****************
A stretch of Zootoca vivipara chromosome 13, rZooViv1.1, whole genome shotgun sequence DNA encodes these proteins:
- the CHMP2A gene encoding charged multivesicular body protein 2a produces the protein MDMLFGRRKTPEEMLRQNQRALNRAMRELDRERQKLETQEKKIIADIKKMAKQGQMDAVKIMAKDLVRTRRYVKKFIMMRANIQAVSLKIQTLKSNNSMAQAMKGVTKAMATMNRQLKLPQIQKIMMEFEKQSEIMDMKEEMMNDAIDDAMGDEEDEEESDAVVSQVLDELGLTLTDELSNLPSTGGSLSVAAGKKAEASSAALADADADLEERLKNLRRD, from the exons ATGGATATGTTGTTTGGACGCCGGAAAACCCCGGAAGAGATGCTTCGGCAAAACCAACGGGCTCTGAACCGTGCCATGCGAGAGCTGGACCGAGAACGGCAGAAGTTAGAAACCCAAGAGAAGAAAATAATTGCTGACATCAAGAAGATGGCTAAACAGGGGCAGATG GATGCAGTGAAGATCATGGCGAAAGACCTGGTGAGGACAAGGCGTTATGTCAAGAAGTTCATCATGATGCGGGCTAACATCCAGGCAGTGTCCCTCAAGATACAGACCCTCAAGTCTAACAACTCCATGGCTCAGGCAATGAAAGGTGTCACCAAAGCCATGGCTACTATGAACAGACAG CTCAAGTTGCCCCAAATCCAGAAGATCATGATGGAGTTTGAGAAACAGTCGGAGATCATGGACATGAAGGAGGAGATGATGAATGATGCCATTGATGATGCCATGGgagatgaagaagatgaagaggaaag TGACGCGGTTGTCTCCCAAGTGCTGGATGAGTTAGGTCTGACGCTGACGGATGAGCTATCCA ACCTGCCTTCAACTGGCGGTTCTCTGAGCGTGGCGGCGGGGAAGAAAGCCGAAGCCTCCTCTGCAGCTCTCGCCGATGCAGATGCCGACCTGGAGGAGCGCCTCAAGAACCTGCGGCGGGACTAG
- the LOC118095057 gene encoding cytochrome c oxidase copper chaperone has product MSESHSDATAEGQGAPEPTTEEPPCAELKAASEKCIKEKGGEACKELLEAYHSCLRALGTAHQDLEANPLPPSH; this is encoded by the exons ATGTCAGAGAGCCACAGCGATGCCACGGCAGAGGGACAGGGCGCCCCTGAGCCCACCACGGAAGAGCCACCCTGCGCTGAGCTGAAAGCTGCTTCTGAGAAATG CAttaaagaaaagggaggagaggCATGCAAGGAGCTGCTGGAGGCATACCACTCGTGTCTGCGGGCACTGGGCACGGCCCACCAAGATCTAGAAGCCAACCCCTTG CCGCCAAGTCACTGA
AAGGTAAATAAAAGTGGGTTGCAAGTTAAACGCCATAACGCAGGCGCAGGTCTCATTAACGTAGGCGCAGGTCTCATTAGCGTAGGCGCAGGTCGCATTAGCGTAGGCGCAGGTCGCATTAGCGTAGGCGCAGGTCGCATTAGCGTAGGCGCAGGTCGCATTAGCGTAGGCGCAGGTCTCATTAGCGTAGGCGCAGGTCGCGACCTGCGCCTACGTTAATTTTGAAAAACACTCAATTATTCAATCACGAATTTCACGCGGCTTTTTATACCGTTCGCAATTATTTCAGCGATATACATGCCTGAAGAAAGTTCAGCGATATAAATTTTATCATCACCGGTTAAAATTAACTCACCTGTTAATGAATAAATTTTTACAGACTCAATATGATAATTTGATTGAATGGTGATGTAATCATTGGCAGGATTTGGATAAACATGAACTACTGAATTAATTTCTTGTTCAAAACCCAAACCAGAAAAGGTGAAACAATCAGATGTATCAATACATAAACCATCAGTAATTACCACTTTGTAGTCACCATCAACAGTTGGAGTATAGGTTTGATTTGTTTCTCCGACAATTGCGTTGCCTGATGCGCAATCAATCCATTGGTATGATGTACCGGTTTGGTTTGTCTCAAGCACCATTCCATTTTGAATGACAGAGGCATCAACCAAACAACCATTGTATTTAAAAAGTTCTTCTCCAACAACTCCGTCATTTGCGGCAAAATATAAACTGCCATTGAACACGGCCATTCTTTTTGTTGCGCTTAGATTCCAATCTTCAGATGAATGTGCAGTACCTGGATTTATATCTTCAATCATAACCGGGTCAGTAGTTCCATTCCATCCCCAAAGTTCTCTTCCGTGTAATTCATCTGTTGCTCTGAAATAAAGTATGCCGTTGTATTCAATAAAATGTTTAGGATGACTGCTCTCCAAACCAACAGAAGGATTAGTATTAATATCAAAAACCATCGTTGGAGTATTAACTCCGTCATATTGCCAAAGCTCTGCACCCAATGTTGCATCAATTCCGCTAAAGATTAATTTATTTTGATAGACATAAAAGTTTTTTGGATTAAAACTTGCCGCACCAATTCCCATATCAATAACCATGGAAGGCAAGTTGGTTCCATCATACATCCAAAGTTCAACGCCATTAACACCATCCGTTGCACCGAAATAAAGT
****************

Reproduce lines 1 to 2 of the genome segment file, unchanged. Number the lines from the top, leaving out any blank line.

A stretch of Zootoca vivipara chromosome 13, rZooViv1.1, whole genome shotgun sequence DNA encodes these proteins:
- the CHMP2A gene encoding charged multivesicular body protein 2a produces the protein MDMLFGRRKTPEEMLRQNQRALNRAMRELDRERQKLETQEKKIIADIKKMAKQGQMDAVKIMAKDLVRTRRYVKKFIMMRANIQAVSLKIQTLKSNNSMAQAMKGVTKAMATMNRQLKLPQIQKIMMEFEKQSEIMDMKEEMMNDAIDDAMGDEEDEEESDAVVSQVLDELGLTLTDELSNLPSTGGSLSVAAGKKAEASSAALADADADLEERLKNLRRD, from the exons ATGGATATGTTGTTTGGACGCCGGAAAACCCCGGAAGAGATGCTTCGGCAAAACCAACGGGCTCTGAACCGTGCCATGCGAGAGCTGGACCGAGAACGGCAGAAGTTAGAAACCCAAGAGAAGAAAATAATTGCTGACATCAAGAAGATGGCTAAACAGGGGCAGATG GATGCAGTGAAGATCATGGCGAAAGACCTGGTGAGGACAAGGCGTTATGTCAAGAAGTTCATCATGATGCGGGCTAACATCCAGGCAGTGTCCCTCAAGATACAGACCCTCAAGTCTAACAACTCCATGGCTCAGGCAATGAAAGGTGTCACCAAAGCCATGGCTACTATGAACAGACAG CTCAAGTTGCCCCAAATCCAGAAGATCATGATGGAGTTTGAGAAACAGTCGGAGATCATGGACATGAAGGAGGAGATGATGAATGATGCCATTGATGATGCCATGGgagatgaagaagatgaagaggaaag TGACGCGGTTGTCTCCCAAGTGCTGGATGAGTTAGGTCTGACGCTGACGGATGAGCTATCCA ACCTGCCTTCAACTGGCGGTTCTCTGAGCGTGGCGGCGGGGAAGAAAGCCGAAGCCTCCTCTGCAGCTCTCGCCGATGCAGATGCCGACCTGGAGGAGCGCCTCAAGAACCTGCGGCGGGACTAG